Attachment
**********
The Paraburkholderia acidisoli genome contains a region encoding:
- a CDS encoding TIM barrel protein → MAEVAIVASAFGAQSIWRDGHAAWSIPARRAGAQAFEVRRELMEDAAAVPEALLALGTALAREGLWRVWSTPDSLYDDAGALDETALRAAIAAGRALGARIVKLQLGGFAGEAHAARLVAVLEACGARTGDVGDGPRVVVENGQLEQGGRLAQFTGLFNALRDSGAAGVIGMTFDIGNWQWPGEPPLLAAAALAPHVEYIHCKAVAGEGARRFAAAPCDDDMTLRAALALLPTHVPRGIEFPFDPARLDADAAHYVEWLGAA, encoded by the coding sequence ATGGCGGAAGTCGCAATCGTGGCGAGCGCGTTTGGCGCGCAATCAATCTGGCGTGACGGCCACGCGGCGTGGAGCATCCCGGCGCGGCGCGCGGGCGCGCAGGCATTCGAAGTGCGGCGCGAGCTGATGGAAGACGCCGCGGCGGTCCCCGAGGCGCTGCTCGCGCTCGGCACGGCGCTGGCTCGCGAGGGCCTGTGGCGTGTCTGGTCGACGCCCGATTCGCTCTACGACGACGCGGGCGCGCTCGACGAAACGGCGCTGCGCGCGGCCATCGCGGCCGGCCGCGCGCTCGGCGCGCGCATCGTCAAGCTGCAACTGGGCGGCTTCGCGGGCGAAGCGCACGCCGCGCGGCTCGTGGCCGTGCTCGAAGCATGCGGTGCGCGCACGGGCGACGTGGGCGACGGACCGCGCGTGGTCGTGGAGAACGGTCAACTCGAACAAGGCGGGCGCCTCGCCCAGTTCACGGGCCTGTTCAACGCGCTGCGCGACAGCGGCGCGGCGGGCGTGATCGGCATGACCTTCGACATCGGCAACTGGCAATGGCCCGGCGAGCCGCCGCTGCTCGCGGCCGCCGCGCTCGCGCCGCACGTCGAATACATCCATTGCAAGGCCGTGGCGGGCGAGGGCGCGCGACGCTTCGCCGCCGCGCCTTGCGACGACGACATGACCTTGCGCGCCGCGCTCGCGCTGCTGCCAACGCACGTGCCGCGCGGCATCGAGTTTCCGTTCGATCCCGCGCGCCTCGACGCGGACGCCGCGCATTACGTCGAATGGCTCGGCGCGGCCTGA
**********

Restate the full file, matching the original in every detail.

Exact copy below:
The Paraburkholderia acidisoli genome contains a region encoding:
- a CDS encoding TIM barrel protein → MAEVAIVASAFGAQSIWRDGHAAWSIPARRAGAQAFEVRRELMEDAAAVPEALLALGTALAREGLWRVWSTPDSLYDDAGALDETALRAAIAAGRALGARIVKLQLGGFAGEAHAARLVAVLEACGARTGDVGDGPRVVVENGQLEQGGRLAQFTGLFNALRDSGAAGVIGMTFDIGNWQWPGEPPLLAAAALAPHVEYIHCKAVAGEGARRFAAAPCDDDMTLRAALALLPTHVPRGIEFPFDPARLDADAAHYVEWLGAA, encoded by the coding sequence ATGGCGGAAGTCGCAATCGTGGCGAGCGCGTTTGGCGCGCAATCAATCTGGCGTGACGGCCACGCGGCGTGGAGCATCCCGGCGCGGCGCGCGGGCGCGCAGGCATTCGAAGTGCGGCGCGAGCTGATGGAAGACGCCGCGGCGGTCCCCGAGGCGCTGCTCGCGCTCGGCACGGCGCTGGCTCGCGAGGGCCTGTGGCGTGTCTGGTCGACGCCCGATTCGCTCTACGACGACGCGGGCGCGCTCGACGAAACGGCGCTGCGCGCGGCCATCGCGGCCGGCCGCGCGCTCGGCGCGCGCATCGTCAAGCTGCAACTGGGCGGCTTCGCGGGCGAAGCGCACGCCGCGCGGCTCGTGGCCGTGCTCGAAGCATGCGGTGCGCGCACGGGCGACGTGGGCGACGGACCGCGCGTGGTCGTGGAGAACGGTCAACTCGAACAAGGCGGGCGCCTCGCCCAGTTCACGGGCCTGTTCAACGCGCTGCGCGACAGCGGCGCGGCGGGCGTGATCGGCATGACCTTCGACATCGGCAACTGGCAATGGCCCGGCGAGCCGCCGCTGCTCGCGGCCGCCGCGCTCGCGCCGCACGTCGAATACATCCATTGCAAGGCCGTGGCGGGCGAGGGCGCGCGACGCTTCGCCGCCGCGCCTTGCGACGACGACATGACCTTGCGCGCCGCGCTCGCGCTGCTGCCAACGCACGTGCCGCGCGGCATCGAGTTTCCGTTCGATCCCGCGCGCCTCGACGCGGACGCCGCGCATTACGTCGAATGGCTCGGCGCGGCCTGA